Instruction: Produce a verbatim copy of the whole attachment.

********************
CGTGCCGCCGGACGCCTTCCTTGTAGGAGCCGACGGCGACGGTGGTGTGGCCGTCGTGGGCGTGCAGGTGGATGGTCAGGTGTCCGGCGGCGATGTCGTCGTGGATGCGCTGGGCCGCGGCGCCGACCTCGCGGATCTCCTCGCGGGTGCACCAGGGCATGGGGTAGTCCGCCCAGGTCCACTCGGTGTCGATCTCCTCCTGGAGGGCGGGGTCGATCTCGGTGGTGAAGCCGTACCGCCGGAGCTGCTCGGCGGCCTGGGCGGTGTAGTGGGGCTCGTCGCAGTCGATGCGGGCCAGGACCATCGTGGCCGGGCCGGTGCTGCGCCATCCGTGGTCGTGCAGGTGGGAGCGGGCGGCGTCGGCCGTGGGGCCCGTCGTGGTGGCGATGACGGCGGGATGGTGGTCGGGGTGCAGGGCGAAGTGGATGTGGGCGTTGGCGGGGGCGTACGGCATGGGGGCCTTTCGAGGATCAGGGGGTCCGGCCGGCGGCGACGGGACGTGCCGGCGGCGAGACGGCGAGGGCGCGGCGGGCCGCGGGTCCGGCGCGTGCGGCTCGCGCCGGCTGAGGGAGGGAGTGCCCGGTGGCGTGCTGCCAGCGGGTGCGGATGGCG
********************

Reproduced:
CGTGCCGCCGGACGCCTTCCTTGTAGGAGCCGACGGCGACGGTGGTGTGGCCGTCGTGGGCGTGCAGGTGGATGGTCAGGTGTCCGGCGGCGATGTCGTCGTGGATGCGCTGGGCCGCGGCGCCGACCTCGCGGATCTCCTCGCGGGTGCACCAGGGCATGGGGTAGTCCGCCCAGGTCCACTCGGTGTCGATCTCCTCCTGGAGGGCGGGGTCGATCTCGGTGGTGAAGCCGTACCGCCGGAGCTGCTCGGCGGCCTGGGCGGTGTAGTGGGGCTCGTCGCAGTCGATGCGGGCCAGGACCATCGTGGCCGGGCCGGTGCTGCGCCATCCGTGGTCGTGCAGGTGGGAGCGGGCGGCGTCGGCCGTGGGGCCCGTCGTGGTGGCGATGACGGCGGGATGGTGGTCGGGGTGCAGGGCGAAGTGGATGTGGGCGTTGGCGGGGGCGTACGGCATGGGGGCCTTTCGAGGATCAGGGGGTCCGGCCGGCGGCGACGGGACGTGCCGGCGGCGAGACGGCGAGGGCGCGGCGGGCCGCGGGTCCGGCGCGTGCGGCTCGCGCCGGCTGAGGGAGGGAGTGCCCGGTGGCGTGCTGCCAGCGGGTGCGGATGGCG